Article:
Here are the protests planned for Inauguration Day — permitted or not
Donald Trump's big day is coming up, and his opposition is getting ready.
As countless thousands prepare to travel to Washington, D.C., to attend the Jan. 20 inauguration in support of Trump, activist groups from across the country are filing the necessary paperwork so that they can start planning their own visits, to occupy and protest.
They're going to have to wait. The National Park Service, which is handling many of the protest permits for Inauguration Day, is still holding out on protestors as the Presidential Inauguration Committee solidifies its plans. And while the NPS waits to hand out the necessary permits, some protestors plan on going forward with their actions, with or without a permit.
Around a dozen protest groups are looking for a plot of land to call their own on the big day. DisruptJ20 wants Lafayette Park — as does anti-war group ANSWER. Real Progressives wants Meridian Hill Park, and People's Action wants the Washington Monument Grounds. D.C. Action Lab, the Progressive Independent Party and a host of individuals also applied for permitted protest spaces.
Mike Litterst, a representative of the National Park Service, told Mic that some of the permits will be issued as early as this week, as long as the areas asked for don't conflict with areas needed by the inauguration committee. But some of the permits will come in much later than that.
"For large events, sometimes permits aren't issued until a day of or two before the event starts, because there's so much detail being worked out," Litterst told Mic. "How tall are the speakers' stands, what is your medical plan — until we have all that information, we can't issue a permit."
There are only two major groups that have gotten the go-ahead for their demonstrations, according to Litterst. The first is the Women's March on Washington, which is actually happening the day after the inauguration. The NPS told Mic that the group got its permit by negotiating directly with the Metropolitan Police Department.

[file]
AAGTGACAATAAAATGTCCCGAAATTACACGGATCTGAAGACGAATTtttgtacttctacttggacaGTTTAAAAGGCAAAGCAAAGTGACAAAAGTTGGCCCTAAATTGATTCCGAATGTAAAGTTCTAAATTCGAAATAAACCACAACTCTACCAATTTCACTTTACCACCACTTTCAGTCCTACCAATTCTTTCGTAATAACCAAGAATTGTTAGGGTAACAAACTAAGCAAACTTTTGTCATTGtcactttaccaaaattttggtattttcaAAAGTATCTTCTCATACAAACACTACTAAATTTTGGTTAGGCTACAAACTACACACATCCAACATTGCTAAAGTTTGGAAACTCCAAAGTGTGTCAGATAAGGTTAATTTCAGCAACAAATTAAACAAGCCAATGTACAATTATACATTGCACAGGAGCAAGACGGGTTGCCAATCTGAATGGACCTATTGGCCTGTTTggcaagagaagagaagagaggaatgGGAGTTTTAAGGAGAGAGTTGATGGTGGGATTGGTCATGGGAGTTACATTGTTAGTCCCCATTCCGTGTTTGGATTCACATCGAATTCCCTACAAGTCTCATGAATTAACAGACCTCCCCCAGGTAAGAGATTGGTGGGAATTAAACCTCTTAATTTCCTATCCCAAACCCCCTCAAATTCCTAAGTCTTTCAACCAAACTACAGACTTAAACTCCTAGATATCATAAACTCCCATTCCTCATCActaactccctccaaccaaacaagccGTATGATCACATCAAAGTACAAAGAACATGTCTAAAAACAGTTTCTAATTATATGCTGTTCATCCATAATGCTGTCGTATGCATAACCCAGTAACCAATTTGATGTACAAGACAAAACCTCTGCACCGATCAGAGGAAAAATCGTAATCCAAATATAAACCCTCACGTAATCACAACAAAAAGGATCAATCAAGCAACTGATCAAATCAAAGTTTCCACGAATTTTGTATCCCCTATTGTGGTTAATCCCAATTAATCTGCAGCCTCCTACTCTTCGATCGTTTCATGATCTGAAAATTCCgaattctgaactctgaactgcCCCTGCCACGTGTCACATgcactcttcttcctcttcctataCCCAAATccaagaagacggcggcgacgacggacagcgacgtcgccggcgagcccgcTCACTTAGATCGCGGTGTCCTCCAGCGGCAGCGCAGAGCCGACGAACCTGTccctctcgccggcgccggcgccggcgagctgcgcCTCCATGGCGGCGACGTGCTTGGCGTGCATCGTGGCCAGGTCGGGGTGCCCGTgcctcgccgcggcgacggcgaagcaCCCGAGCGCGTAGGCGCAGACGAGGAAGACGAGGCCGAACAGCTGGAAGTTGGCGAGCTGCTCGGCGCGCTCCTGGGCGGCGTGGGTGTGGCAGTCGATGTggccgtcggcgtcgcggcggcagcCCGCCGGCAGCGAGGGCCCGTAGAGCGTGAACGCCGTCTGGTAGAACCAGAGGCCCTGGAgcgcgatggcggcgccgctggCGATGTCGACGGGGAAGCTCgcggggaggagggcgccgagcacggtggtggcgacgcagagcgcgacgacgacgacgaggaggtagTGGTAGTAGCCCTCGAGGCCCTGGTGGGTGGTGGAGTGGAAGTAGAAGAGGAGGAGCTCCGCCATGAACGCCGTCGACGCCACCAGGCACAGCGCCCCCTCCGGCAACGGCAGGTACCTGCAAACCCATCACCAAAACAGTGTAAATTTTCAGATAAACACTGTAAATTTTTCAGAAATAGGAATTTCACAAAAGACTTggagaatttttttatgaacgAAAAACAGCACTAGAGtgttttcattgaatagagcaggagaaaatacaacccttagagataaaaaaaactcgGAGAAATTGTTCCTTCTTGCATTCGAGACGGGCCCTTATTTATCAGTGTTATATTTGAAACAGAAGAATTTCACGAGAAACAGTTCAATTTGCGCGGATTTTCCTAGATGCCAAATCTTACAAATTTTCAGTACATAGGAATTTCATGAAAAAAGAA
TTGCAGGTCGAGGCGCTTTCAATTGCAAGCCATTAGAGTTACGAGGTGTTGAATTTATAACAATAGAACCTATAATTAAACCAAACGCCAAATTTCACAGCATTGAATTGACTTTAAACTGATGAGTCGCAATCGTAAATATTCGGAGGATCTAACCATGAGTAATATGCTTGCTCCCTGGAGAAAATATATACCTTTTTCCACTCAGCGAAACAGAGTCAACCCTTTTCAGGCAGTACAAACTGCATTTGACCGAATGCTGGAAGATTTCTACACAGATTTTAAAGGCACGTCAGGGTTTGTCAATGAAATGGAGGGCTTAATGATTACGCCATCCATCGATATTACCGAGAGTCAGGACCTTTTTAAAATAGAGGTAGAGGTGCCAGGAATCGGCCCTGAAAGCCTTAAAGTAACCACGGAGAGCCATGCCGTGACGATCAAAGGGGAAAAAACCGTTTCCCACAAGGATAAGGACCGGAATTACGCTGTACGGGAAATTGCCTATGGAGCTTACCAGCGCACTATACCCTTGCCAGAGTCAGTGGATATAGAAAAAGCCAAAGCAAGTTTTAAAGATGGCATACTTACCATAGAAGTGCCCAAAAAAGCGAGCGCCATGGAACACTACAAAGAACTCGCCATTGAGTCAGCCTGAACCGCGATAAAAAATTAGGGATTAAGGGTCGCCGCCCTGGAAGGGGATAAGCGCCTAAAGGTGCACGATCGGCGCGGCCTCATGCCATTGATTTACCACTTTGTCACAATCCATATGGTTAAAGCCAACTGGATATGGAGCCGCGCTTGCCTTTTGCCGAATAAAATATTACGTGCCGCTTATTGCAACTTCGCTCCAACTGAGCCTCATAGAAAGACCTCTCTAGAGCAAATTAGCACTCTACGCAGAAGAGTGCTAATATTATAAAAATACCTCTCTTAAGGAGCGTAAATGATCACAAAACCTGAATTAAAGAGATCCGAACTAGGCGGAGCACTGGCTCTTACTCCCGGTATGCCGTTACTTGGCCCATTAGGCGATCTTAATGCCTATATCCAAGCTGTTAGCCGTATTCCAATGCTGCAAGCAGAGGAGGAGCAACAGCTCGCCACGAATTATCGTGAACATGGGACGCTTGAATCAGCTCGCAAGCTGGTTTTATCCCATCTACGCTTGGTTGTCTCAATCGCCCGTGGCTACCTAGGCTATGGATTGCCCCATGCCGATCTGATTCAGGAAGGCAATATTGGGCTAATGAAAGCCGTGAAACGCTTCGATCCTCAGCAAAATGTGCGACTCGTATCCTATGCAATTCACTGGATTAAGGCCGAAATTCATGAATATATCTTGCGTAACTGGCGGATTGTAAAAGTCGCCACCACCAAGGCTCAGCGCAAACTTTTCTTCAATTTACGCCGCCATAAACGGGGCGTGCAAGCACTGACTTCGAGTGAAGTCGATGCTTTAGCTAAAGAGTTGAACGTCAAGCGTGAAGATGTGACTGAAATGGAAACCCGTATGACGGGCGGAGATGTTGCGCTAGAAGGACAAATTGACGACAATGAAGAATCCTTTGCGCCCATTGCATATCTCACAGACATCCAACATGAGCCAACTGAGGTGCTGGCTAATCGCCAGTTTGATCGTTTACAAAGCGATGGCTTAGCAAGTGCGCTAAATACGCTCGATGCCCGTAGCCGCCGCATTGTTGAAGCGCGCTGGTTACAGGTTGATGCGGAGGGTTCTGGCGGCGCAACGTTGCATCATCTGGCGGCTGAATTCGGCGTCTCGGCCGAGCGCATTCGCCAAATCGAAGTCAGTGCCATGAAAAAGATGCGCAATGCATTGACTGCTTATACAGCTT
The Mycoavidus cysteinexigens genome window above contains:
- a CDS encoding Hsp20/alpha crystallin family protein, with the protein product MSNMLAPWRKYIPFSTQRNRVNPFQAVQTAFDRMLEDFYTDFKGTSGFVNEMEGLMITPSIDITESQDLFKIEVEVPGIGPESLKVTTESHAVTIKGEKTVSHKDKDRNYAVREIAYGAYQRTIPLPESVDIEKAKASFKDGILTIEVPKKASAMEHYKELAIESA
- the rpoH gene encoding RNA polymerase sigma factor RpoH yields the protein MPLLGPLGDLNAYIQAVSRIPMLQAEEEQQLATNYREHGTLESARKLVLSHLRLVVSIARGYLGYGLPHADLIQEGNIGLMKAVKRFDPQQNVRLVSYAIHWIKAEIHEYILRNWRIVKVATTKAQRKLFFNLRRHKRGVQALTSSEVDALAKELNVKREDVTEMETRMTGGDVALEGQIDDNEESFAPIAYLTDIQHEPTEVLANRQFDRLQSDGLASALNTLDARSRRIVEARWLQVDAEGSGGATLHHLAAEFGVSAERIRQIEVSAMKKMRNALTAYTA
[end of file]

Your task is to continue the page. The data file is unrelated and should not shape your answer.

The second is Bikers for Trump, a volunteer security detail that joined Trump on his campaign stops in order to push back against anti-Trump protestors. They were the first group to secure approval — and are also petitioning to ride along in the inaugural parade.
You don't need a permit
Permits are typically handed out so that large groups of demonstrators can take up public space without the police interfering. But breaking the law is the essential ingredient of the "disobedience" part of civil disobedience, and some groups are preparing to protest without permits.
One of those organizations is DisruptJ20, an coalition of local D.C. organizers who are planning a series of protests and events in the days leading up to Inauguration Day. The group is preparing an itinerary for the protests, welcoming guides and materials for visitors to the capital and communal sleeping spaces for people traveling to protest, Lacy MacAuley, a representative for DisruptJ20, told Mic.
DisruptJ20 is only looking for permits for a portion of its protest — just for those worried about arrest. For its bolder protestors, the coalition will have individuals walking the parade grounds and mingling among the procession audience, ready to sporadically demonstrate when the timing is right.
"It's not permitted, but it's our absolute, inalienable right to voice our opposition to our incoming president, his administration and all that it stands for," MacAuley said.
About those arrests
Protesting itself isn't illegal, but there are a number of laws you can break in the process of protesting, leading to your arrest. Blocking the flow of pedestrians in public spaces and crossing barriers set up by police could lead to arrest. And, of course, if you're on private property at any point against the will of the owner, you can be arrested for trespassing.
Recent protests like the Standing Rock resistance and the initial anti-Trump protests have all been marked by dozens of arrests.
In these cases, groups like the American Civil Liberties Union are clear in their recommendations: Be polite and peaceful, do not resist arrest but remember you have rights.
"Don't give any explanations or excuses," the ACLU advises. "Don't say anything, sign anything or make any decisions without a lawyer. You have the right to make a local phone call, and if you're calling your lawyer, police are not allowed to listen."